Simplify Database Management
To make use of unstructured data for competitive gain, it is important to develop a management strategy that satisfies the dual need for cost-effectiveness and monetization of all information. One way to do this is to divide the work with the entire volume of data collected into stages, for example, as follows:
- Collection of unstructured data that has not been managed. At this stage, the volumes of data are large and typically distributed across on-premises and cloud databases, resulting in minimal visibility and few, if any, prospects for making good use of the content and value they bring to the entire ecosystem that generated them. In many cases, data is simply sitting in storage and is not properly managed to save money or meet the needs of the various user groups that might find value in it. Without adequate visibility into the assets this data represents, it is difficult for IT and management to plan and decide how to use it to optimize the services to which the data refers.
- Storage-centric data management. This phase is characterized by the centralization of all information to reduce and optimize storage costs, using the vendor’s own management capabilities that we have and the migration of unstructured data to cloud systems that can be accessed by those responsible for the city’s systems. This step achieves some cost savings, but does not yet decrease the complexity of the stored content.
- Implementation of analytics systems for unstructured data. Once the data are stored and organized in a coherent way, it is important to distinguish between the data generation patterns used by the devices that have generated them, mostly IoT sensors and city information elements, in order to proceed with their analysis.
Defining the data generation pattern of each device is not particularly complex, as it is mainly defined by the service for which it is intended. Basically, and within the range of sensors that our Smart City will be able to use, it is possible to identify two general patterns
- data coming from the generation of periodic observations;
- data coming from event-based observation generation..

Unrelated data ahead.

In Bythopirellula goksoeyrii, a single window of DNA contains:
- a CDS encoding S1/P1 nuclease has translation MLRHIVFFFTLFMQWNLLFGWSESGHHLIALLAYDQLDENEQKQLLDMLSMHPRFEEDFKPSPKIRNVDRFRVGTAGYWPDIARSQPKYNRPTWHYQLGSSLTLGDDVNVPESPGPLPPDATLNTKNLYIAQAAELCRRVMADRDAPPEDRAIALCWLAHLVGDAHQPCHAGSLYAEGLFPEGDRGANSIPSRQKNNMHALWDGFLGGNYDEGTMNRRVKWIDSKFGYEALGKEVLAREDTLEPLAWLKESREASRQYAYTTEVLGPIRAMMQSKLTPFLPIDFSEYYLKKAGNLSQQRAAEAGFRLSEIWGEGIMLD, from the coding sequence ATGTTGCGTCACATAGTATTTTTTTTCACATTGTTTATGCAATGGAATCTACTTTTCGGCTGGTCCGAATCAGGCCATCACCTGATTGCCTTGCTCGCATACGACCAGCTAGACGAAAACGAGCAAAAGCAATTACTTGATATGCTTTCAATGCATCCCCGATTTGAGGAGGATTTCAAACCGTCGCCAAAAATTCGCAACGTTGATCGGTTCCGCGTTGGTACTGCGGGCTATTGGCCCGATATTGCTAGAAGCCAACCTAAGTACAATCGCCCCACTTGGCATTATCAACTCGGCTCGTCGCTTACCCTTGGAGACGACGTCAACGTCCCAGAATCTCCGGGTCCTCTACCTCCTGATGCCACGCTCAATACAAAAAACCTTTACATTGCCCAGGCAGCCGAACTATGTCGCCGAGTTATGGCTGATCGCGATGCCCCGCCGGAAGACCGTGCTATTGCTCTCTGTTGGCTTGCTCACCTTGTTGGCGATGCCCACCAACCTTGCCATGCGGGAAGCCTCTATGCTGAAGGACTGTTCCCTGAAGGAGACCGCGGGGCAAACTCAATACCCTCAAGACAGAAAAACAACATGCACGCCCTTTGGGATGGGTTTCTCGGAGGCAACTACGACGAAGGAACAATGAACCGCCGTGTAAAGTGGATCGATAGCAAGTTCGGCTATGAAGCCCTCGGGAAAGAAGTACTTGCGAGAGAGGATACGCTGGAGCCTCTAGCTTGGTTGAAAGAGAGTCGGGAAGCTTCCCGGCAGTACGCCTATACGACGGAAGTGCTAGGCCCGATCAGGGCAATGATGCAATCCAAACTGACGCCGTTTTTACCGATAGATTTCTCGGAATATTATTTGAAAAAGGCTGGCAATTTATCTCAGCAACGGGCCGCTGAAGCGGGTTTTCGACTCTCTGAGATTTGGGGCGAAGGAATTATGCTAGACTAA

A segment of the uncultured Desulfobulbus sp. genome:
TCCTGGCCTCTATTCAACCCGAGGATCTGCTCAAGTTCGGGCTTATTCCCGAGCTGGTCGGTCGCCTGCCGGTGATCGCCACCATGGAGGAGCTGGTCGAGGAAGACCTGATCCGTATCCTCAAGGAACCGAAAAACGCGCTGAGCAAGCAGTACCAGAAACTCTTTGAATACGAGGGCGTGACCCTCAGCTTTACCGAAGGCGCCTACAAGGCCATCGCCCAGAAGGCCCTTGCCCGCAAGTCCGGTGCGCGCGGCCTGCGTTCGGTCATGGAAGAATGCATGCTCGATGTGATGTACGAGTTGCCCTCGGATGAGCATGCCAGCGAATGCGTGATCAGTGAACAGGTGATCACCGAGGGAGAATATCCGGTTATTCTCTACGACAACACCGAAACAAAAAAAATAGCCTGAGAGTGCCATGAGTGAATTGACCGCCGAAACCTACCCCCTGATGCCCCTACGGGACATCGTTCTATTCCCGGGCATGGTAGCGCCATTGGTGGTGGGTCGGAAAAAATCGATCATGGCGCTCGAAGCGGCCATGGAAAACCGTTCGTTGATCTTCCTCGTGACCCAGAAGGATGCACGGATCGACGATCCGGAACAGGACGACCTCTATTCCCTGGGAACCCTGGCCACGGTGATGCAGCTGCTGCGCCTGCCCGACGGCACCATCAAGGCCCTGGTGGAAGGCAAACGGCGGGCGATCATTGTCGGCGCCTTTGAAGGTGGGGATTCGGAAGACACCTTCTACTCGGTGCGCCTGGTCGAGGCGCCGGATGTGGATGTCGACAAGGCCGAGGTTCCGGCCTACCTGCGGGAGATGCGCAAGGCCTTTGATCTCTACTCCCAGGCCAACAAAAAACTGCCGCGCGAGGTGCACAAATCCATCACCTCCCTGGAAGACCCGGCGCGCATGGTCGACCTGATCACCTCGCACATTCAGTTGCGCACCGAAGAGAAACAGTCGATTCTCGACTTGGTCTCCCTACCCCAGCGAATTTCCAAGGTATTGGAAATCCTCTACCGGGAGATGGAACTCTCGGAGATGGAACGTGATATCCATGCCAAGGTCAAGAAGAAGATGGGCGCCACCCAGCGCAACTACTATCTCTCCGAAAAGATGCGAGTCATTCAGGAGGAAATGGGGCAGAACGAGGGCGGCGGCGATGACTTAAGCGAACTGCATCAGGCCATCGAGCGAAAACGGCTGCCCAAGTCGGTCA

Differentiating unstructured data by IoT device type
IoT devices programmed with the periodic observation generation pattern will report a measurement containing the sensed information at a frequency configurable by city technicians or service managers. For fixed devices permanently installed somewhere in the city, this frequency will normally be fixed, but for mobile devices, it is possible to configure them to operate at a specific time or distance (or a combination of these).
Devices using this pattern are used for example for monitoring the city’s environment, for monitoring traffic intensity or for managing parks and gardens and their automatic irrigation systems.
For the other type, for example, IoT devices used in smart parking management work by sending event-based measurements, i.e. if a car enters the monitored parking space, the information packet is sent, if the parking space remains empty, nothing is sent, therefore, data is only reported when a change in the parameter they are monitoring is detected.
Data for testing before the implementation of new services in the Smart City
One of the goals of central management platforms for Smart Cities is to support advanced IoT experimentation and to be able to evaluate the performance of a new service before it goes live. In this sense, we need much more data in the testing period and, since the notification period for those devices that implement the pattern of generating periodic observations is configurable, a high frequency of sending notifications is usually established to obtain as much data as possible from a given service or system.
In this aspect, and taking into account only the needs of the service, it is possible that the selected frequency will lead us to a situation of oversampling, and we will have many more measurements than we really need to be able to monitor whether a city service is working properly. However, this allows for more extensive experimentation when we are in the testing periods of some of the new “Smart” systems that we may implement. For devices and sensors using the event-based observation generation pattern, the number of observations depends solely on the actual usage of the service, as here we cannot set the sampling rate other than by making artificial and repetitive use of it simply as part of performance testing.
Large-scale IoT infrastructure data management requirements
Once we have started testing on a new service or city infrastructure, we have to make sure that the entire IoT sensor network, the devices and elements that make it work, the servers and communication channels, etc., comply with a series of characteristics in terms of data processing such as:
- Heterogeneity: : supporting a wide range of information implies a high level of heterogeneity in terms of both the data managed and its use. For data to be useful it needs to be well described and consistent. A lot of time and effort is often invested in analytical systems to “clean and align” data in order to make information packages from different sources integrable and useful. Therefore, any IoT data management platform must homogenize this information as it comes into the system to serve it already aligned to a consistent data model..